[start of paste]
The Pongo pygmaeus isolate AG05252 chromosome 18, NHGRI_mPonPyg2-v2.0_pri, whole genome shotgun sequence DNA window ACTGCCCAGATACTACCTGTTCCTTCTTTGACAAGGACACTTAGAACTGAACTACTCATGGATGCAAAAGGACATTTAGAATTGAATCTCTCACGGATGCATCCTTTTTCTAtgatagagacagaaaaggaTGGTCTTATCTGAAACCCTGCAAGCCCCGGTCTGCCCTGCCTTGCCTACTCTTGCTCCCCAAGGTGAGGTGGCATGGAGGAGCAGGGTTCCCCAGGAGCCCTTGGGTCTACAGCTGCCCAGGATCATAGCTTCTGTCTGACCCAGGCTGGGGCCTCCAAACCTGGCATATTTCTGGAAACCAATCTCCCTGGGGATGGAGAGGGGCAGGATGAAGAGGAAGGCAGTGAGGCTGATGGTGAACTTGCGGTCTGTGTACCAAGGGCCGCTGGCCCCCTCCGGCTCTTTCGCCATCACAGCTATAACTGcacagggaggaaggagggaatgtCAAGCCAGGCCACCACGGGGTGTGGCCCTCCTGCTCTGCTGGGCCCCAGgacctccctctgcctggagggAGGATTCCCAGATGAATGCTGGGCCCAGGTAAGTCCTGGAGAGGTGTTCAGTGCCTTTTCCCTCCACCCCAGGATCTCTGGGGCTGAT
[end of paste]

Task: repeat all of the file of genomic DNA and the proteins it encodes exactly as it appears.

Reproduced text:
The Pongo pygmaeus isolate AG05252 chromosome 18, NHGRI_mPonPyg2-v2.0_pri, whole genome shotgun sequence DNA window ACTGCCCAGATACTACCTGTTCCTTCTTTGACAAGGACACTTAGAACTGAACTACTCATGGATGCAAAAGGACATTTAGAATTGAATCTCTCACGGATGCATCCTTTTTCTAtgatagagacagaaaaggaTGGTCTTATCTGAAACCCTGCAAGCCCCGGTCTGCCCTGCCTTGCCTACTCTTGCTCCCCAAGGTGAGGTGGCATGGAGGAGCAGGGTTCCCCAGGAGCCCTTGGGTCTACAGCTGCCCAGGATCATAGCTTCTGTCTGACCCAGGCTGGGGCCTCCAAACCTGGCATATTTCTGGAAACCAATCTCCCTGGGGATGGAGAGGGGCAGGATGAAGAGGAAGGCAGTGAGGCTGATGGTGAACTTGCGGTCTGTGTACCAAGGGCCGCTGGCCCCCTCCGGCTCTTTCGCCATCACAGCTATAACTGcacagggaggaaggagggaatgtCAAGCCAGGCCACCACGGGGTGTGGCCCTCCTGCTCTGCTGGGCCCCAGgacctccctctgcctggagggAGGATTCCCAGATGAATGCTGGGCCCAGGTAAGTCCTGGAGAGGTGTTCAGTGCCTTTTCCCTCCACCCCAGGATCTCTGGGGCTGAT